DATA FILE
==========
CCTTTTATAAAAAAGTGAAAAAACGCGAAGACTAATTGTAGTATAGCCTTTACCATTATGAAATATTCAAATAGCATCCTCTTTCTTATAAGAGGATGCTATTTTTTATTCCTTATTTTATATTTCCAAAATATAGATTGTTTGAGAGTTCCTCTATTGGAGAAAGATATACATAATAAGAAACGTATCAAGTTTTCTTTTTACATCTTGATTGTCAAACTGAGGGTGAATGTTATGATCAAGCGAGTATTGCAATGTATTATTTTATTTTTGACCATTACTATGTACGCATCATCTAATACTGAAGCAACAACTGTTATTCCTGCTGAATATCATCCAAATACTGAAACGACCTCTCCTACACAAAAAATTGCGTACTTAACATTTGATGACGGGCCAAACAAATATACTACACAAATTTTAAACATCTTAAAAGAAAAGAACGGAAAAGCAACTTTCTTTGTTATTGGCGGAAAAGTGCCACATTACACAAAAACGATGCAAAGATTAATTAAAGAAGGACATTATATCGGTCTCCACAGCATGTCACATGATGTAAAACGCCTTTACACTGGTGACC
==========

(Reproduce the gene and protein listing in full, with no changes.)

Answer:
CCTTTTATAAAAAAGTGAAAAAACGCGAAGACTAATTGTAGTATAGCCTTTACCATTATGAAATATTCAAATAGCATCCTCTTTCTTATAAGAGGATGCTATTTTTTATTCCTTATTTTATATTTCCAAAATATAGATTGTTTGAGAGTTCCTCTATTGGAGAAAGATATACATAATAAGAAACGTATCAAGTTTTCTTTTTACATCTTGATTGTCAAACTGAGGGTGAATGTTATGATCAAGCGAGTATTGCAATGTATTATTTTATTTTTGACCATTACTATGTACGCATCATCTAATACTGAAGCAACAACTGTTATTCCTGCTGAATATCATCCAAATACTGAAACGACCTCTCCTACACAAAAAATTGCGTACTTAACATTTGATGACGGGCCAAACAAATATACTACACAAATTTTAAACATCTTAAAAGAAAAGAACGGAAAAGCAACTTTCTTTGTTATTGGCGGAAAAGTGCCACATTACACAAAAACGATGCAAAGATTAATTAAAGAAGGACATTATATCGGTCTCCACAGCATGTCACATGATGTAAAACGCCTTTACACTGGTGACC